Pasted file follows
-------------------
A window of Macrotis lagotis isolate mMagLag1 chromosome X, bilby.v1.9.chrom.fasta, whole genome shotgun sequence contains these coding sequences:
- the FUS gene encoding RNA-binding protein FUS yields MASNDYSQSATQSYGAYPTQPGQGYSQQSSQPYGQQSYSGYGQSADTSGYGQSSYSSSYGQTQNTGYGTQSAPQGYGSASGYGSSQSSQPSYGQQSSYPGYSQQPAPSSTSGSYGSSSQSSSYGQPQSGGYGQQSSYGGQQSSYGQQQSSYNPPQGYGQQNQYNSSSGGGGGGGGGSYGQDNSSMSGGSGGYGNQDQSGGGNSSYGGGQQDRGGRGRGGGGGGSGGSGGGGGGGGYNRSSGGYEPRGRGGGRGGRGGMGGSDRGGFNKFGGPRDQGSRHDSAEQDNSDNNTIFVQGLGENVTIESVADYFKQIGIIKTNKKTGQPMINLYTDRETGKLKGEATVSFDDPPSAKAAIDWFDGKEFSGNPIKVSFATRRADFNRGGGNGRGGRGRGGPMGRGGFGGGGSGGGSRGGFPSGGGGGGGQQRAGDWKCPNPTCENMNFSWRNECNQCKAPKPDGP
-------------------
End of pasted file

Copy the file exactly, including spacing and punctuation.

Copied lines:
A window of Macrotis lagotis isolate mMagLag1 chromosome X, bilby.v1.9.chrom.fasta, whole genome shotgun sequence contains these coding sequences:
- the FUS gene encoding RNA-binding protein FUS yields MASNDYSQSATQSYGAYPTQPGQGYSQQSSQPYGQQSYSGYGQSADTSGYGQSSYSSSYGQTQNTGYGTQSAPQGYGSASGYGSSQSSQPSYGQQSSYPGYSQQPAPSSTSGSYGSSSQSSSYGQPQSGGYGQQSSYGGQQSSYGQQQSSYNPPQGYGQQNQYNSSSGGGGGGGGGSYGQDNSSMSGGSGGYGNQDQSGGGNSSYGGGQQDRGGRGRGGGGGGSGGSGGGGGGGGYNRSSGGYEPRGRGGGRGGRGGMGGSDRGGFNKFGGPRDQGSRHDSAEQDNSDNNTIFVQGLGENVTIESVADYFKQIGIIKTNKKTGQPMINLYTDRETGKLKGEATVSFDDPPSAKAAIDWFDGKEFSGNPIKVSFATRRADFNRGGGNGRGGRGRGGPMGRGGFGGGGSGGGSRGGFPSGGGGGGGQQRAGDWKCPNPTCENMNFSWRNECNQCKAPKPDGP